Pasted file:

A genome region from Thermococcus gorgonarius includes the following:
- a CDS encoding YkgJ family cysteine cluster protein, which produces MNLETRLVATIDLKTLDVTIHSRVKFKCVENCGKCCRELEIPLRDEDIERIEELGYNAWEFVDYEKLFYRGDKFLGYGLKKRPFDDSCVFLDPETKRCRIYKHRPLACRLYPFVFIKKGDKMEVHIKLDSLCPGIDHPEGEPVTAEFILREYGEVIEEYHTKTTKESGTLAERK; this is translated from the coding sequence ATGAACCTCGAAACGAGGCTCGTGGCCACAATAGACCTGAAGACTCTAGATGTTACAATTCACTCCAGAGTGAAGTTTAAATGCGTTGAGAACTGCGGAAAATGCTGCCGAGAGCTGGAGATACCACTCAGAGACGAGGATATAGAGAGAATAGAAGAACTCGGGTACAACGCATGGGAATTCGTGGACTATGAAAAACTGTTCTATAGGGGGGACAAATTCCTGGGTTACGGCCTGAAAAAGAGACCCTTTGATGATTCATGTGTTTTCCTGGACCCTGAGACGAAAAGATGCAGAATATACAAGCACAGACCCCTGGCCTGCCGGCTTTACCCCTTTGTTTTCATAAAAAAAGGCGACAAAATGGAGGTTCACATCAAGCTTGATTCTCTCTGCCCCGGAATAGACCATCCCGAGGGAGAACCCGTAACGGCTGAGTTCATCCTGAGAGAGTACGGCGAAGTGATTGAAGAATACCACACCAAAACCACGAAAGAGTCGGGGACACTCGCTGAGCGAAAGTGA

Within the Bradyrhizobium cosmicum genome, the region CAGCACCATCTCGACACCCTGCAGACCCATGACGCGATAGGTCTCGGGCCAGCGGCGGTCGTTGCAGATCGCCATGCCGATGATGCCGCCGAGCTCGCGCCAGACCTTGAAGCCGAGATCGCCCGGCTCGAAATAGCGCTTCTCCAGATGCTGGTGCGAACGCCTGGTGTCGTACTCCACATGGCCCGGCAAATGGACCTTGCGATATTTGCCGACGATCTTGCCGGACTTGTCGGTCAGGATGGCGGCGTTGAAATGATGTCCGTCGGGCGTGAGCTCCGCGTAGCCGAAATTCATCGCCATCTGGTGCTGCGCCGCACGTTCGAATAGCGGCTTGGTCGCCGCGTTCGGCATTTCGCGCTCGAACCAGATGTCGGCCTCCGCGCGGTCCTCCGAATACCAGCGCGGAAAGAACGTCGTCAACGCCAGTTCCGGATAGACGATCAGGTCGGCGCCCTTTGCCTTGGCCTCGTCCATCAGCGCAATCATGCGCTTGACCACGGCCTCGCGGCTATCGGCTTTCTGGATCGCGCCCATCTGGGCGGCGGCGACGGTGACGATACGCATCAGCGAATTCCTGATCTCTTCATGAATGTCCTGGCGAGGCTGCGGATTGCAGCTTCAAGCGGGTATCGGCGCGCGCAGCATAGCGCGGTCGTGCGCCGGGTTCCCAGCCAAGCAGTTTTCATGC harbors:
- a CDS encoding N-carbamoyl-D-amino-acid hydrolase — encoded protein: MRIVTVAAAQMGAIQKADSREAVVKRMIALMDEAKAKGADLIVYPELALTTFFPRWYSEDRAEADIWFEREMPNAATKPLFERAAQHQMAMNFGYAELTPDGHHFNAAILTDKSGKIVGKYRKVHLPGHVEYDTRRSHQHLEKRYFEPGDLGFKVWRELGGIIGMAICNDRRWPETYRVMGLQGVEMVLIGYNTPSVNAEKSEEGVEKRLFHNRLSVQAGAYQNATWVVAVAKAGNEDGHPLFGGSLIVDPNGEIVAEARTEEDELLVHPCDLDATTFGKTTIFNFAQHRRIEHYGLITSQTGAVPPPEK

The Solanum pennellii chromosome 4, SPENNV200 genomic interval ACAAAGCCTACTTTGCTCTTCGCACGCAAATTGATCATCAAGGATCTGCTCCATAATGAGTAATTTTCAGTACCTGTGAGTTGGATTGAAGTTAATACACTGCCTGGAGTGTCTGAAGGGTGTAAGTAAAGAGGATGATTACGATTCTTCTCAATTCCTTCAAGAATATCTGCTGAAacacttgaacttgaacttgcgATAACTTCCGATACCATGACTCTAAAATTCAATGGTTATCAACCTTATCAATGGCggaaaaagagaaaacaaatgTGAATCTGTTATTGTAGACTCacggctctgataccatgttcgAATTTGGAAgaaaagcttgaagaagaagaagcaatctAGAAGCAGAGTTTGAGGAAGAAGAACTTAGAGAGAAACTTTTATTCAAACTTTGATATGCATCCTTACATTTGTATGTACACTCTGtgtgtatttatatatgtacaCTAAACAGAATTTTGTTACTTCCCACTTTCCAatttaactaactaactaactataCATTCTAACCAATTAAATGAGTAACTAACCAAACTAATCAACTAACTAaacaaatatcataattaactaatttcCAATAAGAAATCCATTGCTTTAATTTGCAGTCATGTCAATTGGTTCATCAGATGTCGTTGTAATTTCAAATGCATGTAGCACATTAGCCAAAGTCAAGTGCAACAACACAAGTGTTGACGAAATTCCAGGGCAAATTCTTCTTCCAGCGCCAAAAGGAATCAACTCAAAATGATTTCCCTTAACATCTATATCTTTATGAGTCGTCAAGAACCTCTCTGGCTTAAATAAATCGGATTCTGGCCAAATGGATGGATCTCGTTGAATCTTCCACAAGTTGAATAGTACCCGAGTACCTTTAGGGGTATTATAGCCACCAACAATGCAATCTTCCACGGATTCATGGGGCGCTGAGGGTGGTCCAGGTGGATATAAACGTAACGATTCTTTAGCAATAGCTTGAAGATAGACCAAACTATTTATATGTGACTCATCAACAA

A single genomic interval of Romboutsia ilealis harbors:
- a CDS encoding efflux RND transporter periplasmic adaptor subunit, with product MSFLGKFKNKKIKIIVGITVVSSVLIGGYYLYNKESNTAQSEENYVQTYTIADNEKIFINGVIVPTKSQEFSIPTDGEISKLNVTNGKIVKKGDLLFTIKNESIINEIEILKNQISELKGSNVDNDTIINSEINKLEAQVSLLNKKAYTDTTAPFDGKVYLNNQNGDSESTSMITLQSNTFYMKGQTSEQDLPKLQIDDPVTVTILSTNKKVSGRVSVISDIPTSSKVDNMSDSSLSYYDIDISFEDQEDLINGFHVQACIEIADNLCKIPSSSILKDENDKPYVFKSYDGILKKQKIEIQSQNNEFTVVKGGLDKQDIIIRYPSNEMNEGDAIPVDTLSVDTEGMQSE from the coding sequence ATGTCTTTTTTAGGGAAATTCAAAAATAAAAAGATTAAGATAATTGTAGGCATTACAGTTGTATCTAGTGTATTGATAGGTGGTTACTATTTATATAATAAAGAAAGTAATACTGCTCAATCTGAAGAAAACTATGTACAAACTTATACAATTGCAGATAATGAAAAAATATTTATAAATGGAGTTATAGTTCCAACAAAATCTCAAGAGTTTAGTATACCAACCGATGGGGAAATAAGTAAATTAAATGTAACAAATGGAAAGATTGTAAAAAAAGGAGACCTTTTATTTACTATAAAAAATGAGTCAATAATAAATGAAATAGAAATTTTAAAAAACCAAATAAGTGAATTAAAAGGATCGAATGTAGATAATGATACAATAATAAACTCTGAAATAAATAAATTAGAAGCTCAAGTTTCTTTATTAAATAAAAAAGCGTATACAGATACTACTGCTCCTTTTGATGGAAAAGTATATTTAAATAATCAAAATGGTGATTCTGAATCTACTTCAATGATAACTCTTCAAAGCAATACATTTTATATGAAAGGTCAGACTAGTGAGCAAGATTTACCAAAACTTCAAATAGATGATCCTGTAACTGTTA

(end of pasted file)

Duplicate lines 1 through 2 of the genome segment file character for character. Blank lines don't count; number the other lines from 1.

A genome region from Thermococcus gorgonarius includes the following:
- a CDS encoding YkgJ family cysteine cluster protein, which produces MNLETRLVATIDLKTLDVTIHSRVKFKCVENCGKCCRELEIPLRDEDIERIEELGYNAWEFVDYEKLFYRGDKFLGYGLKKRPFDDSCVFLDPETKRCRIYKHRPLACRLYPFVFIKKGDKMEVHIKLDSLCPGIDHPEGEPVTAEFILREYGEVIEEYHTKTTKESGTLAERK; this is translated from the coding sequence ATGAACCTCGAAACGAGGCTCGTGGCCACAATAGACCTGAAGACTCTAGATGTTACAATTCACTCCAGAGTGAAGTTTAAATGCGTTGAGAACTGCGGAAAATGCTGCCGAGAGCTGGAGATACCACTCAGAGACGAGGATATAGAGAGAATAGAAGAACTCGGGTACAACGCATGGGAATTCGTGGACTATGAAAAACTGTTCTATAGGGGGGACAAATTCCTGGGTTACGGCCTGAAAAAGAGACCCTTTGATGATTCATGTGTTTTCCTGGACCCTGAGACGAAAAGATGCAGAATATACAAGCACAGACCCCTGGCCTGCCGGCTTTACCCCTTTGTTTTCATAAAAAAAGGCGACAAAATGGAGGTTCACATCAAGCTTGATTCTCTCTGCCCCGGAATAGACCATCCCGAGGGAGAACCCGTAACGGCTGAGTTCATCCTGAGAGAGTACGGCGAAGTGATTGAAGAATACCACACCAAAACCACGAAAGAGTCGGGGACACTCGCTGAGCGAAAGTGA